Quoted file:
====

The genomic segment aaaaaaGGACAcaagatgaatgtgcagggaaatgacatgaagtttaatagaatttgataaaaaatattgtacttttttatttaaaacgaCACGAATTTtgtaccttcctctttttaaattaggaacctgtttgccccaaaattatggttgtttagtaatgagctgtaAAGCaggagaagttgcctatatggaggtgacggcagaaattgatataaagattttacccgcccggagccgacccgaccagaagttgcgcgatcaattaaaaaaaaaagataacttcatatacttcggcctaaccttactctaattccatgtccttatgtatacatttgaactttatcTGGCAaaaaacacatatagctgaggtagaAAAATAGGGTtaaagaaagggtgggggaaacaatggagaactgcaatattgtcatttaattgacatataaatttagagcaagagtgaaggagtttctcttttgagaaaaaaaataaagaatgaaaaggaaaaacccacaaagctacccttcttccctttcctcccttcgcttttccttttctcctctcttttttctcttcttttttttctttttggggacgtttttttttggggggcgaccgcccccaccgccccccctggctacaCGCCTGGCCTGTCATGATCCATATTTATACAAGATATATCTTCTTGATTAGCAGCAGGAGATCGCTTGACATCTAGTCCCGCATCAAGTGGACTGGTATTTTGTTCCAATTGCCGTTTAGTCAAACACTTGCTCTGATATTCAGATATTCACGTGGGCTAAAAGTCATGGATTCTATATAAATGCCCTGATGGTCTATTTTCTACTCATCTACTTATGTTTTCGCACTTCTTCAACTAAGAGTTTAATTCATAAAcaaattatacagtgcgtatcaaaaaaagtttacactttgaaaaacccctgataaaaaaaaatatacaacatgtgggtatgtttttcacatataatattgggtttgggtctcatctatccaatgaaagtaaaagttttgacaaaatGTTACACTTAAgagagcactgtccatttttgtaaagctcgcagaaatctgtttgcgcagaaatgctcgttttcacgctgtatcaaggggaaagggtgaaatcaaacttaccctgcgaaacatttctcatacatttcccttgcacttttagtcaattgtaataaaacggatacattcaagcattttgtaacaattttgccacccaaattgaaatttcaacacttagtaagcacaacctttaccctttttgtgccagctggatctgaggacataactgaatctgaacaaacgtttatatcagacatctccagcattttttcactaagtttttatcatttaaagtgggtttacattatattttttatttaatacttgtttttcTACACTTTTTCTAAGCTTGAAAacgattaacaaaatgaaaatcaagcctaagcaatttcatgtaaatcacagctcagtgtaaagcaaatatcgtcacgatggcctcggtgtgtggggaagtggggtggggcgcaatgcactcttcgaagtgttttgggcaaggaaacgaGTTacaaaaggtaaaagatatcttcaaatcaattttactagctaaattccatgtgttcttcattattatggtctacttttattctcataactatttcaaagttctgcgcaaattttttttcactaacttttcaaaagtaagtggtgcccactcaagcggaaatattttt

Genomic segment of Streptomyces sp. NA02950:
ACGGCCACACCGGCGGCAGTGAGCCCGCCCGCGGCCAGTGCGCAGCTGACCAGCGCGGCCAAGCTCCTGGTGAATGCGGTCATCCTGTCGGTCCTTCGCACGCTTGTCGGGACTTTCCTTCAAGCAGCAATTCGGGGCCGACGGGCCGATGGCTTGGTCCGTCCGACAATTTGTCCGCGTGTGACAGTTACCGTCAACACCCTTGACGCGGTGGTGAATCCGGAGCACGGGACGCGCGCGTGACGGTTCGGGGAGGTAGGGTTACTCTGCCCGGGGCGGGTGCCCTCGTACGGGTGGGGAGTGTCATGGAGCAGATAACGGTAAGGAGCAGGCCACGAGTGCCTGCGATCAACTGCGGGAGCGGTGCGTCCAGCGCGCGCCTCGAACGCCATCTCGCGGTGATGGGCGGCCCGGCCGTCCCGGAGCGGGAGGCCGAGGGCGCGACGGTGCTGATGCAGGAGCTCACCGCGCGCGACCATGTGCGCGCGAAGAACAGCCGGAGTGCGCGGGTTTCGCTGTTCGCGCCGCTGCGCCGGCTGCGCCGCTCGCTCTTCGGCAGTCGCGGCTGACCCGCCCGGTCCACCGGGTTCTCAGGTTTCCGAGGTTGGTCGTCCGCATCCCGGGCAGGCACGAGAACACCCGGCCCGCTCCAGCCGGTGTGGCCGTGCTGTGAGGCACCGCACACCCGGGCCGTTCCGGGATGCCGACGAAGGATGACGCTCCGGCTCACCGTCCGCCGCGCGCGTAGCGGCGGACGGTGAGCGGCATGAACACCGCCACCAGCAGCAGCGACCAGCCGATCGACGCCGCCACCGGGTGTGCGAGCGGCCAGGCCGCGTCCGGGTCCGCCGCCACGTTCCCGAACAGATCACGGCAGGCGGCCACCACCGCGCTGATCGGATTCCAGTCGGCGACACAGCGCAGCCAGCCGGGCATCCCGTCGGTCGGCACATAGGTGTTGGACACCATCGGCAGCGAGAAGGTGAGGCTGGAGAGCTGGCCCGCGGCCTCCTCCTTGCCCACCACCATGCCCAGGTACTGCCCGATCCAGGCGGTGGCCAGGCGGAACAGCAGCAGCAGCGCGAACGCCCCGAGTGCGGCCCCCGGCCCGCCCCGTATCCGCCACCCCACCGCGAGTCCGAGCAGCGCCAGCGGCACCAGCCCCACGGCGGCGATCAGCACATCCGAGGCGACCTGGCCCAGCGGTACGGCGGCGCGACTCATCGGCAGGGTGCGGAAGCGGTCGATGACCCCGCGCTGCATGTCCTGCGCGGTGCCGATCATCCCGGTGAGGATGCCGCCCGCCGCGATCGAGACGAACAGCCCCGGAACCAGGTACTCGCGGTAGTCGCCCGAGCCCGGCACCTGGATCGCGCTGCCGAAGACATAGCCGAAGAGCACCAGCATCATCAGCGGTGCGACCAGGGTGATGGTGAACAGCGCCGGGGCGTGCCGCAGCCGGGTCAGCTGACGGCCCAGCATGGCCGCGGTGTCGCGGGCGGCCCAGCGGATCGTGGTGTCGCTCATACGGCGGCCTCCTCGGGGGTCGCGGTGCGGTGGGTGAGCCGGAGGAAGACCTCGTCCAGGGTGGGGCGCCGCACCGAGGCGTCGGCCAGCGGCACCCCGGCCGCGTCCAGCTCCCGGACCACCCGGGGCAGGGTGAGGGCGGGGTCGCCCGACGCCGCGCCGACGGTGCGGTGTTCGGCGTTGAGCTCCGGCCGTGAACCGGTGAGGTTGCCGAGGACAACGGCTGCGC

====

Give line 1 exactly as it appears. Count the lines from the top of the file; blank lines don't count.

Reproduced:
The genomic segment aaaaaaGGACAcaagatgaatgtgcagggaaatgacatgaagtttaatagaatttgataaaaaatattgtacttttttatttaaaacgaCACGAATTTtgtaccttcctctttttaaattaggaacctgtttgccccaaaattatggttgtttagtaatgagctgtaAAGCaggagaagttgcctatatggaggtgacggcagaaattgatataaagattttacccgcccggagccgacccgaccagaagttgcgcgatcaattaaaaaaaaaagataacttcatatacttcggcctaaccttactctaattccatgtccttatgtatacatttgaactttatcTGGCAaaaaacacatatagctgaggtagaAAAATAGGGTtaaagaaagggtgggggaaacaatggagaactgcaatattgtcatttaattgacatataaatttagagcaagagtgaaggagtttctcttttgagaaaaaaaataaagaatgaaaaggaaaaacccacaaagctacccttcttccctttcctcccttcgcttttccttttctcctctcttttttctcttcttttttttctttttggggacgtttttttttggggggcgaccgcccccaccgccccccctggctacaCGCCTGGCCTGTCATGATCCATATTTATACAAGATATATCTTCTTGATTAGCAGCAGGAGATCGCTTGACATCTAGTCCCGCATCAAGTGGACTGGTATTTTGTTCCAATTGCCGTTTAGTCAAACACTTGCTCTGATATTCAGATATTCACGTGGGCTAAAAGTCATGGATTCTATATAAATGCCCTGATGGTCTATTTTCTACTCATCTACTTATGTTTTCGCACTTCTTCAACTAAGAGTTTAATTCATAAAcaaattatacagtgcgtatcaaaaaaagtttacactttgaaaaacccctgataaaaaaaaatatacaacatgtgggtatgtttttcacatataatattgggtttgggtctcatctatccaatgaaagtaaaagttttgacaaaatGTTACACTTAAgagagcactgtccatttttgtaaagctcgcagaaatctgtttgcgcagaaatgctcgttttcacgctgtatcaaggggaaagggtgaaatcaaacttaccctgcgaaacatttctcatacatttcccttgcacttttagtcaattgtaataaaacggatacattcaagcattttgtaacaattttgccacccaaattgaaatttcaacacttagtaagcacaacctttaccctttttgtgccagctggatctgaggacataactgaatctgaacaaacgtttatatcagacatctccagcattttttcactaagtttttatcatttaaagtgggtttacattatattttttatttaatacttgtttttcTACACTTTTTCTAAGCTTGAAAacgattaacaaaatgaaaatcaagcctaagcaatttcatgtaaatcacagctcagtgtaaagcaaatatcgtcacgatggcctcggtgtgtggggaagtggggtggggcgcaatgcactcttcgaagtgttttgggcaaggaaacgaGTTacaaaaggtaaaagatatcttcaaatcaattttactagctaaattccatgtgttcttcattattatggtctacttttattctcataactatttcaaagttctgcgcaaattttttttcactaacttttcaaaagtaagtggtgcccactcaagcggaaatattttt